By RICK DOCKSAI, Capital News Service
OCEAN CITY - County school board members gave a warm reception Wednesday to State Superintendent Nancy Grasmick's proposal for an alternative path to high school graduation.
Grasmick, speaking to the annual conference of the Maryland Association of Boards of Education, touched on several issues, including her proposed Bridge Plan for Academic Validation.
"She was great. She gave us a better understanding of the issues facing schools in Maryland," said Ben Moskowitz, student representative on the Montgomery County Board of Education.
Grasmick's PowerPoint presentation on the "bridge" plan to board members in a workshop at the Clarion Hotel in Ocean City got applause from the crowd.
Grasmick's proposal offers Maryland high school students who repeatedly fail one of their four high school assessment tests the option of completing a supervised academic project in lieu of the exams.
Currently, a student must pass all four, or at least earn a satisfactory combined score, in order to get a diploma. Students begin taking the tests in their freshman year of high school and have as many as eight tries to successfully complete the tests before graduation.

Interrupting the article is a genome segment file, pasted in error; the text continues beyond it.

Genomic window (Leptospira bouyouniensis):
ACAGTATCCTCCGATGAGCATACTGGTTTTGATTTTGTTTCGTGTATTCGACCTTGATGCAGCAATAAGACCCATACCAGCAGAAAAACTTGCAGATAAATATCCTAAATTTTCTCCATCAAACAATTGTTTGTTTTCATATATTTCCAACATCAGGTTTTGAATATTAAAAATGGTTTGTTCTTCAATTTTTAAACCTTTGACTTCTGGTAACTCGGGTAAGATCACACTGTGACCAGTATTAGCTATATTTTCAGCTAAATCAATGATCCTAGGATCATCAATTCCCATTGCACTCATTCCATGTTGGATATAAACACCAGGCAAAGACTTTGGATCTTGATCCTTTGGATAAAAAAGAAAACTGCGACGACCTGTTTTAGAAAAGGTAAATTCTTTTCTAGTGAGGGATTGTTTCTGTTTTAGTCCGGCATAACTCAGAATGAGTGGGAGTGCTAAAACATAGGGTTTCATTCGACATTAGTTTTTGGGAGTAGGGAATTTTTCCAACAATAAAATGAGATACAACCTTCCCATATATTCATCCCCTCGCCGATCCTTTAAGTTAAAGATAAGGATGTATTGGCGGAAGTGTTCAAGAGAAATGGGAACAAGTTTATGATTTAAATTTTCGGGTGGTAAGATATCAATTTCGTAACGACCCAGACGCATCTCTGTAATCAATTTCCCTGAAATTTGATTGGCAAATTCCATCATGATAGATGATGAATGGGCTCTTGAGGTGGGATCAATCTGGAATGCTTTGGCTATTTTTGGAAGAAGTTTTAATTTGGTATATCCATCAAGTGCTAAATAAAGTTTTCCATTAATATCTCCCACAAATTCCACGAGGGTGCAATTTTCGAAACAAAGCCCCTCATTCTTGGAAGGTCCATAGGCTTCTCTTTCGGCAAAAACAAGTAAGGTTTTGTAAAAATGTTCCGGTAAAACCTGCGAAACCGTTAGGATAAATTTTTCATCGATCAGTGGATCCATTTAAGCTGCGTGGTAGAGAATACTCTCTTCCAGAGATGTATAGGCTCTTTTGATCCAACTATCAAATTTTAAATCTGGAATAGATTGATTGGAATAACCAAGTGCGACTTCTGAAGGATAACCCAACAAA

A state Department of Education analysis of test results by last year's sophomores—the Class of 2000—estimated that 1,600 to 3,000 statewide could be in danger of failing to pass the required assessment tests before graduation.
Grasmick presented her proposal Aug. 28 and the state Board of Education is expected to take up the proposal at its meeting at the end of this month.
In interviews after her presentation, attendees give high marks to Grasmick and her plan.
"Maryland schools are moving in the right direction," said Thomas Carr, a Garrett County Board of Education member.
A Grasmick spokeswoman hailed positive reactions to Grasmick's presentations as a testament to her continuing popularity on local levels.
"This presentation today showed that there is a great deal of support for the superintendent," said Renee McGuirk, executive director of governmental relations for the superintendent's office.
In addition to promoting the bridge plan, Grasmick congratulated Maryland schools for beating the national averages on state assessment and National Assessment of Educational Progress scores.
She also discussed the potential impact to schools of BRAC, the Defense Department's base realignment that will add as many as 60,000 new jobs—and possibly many new families—to five military bases in Maryland.
The workshop was one of six scheduled Wednesday and Thursday as part of the association's 2007 conference.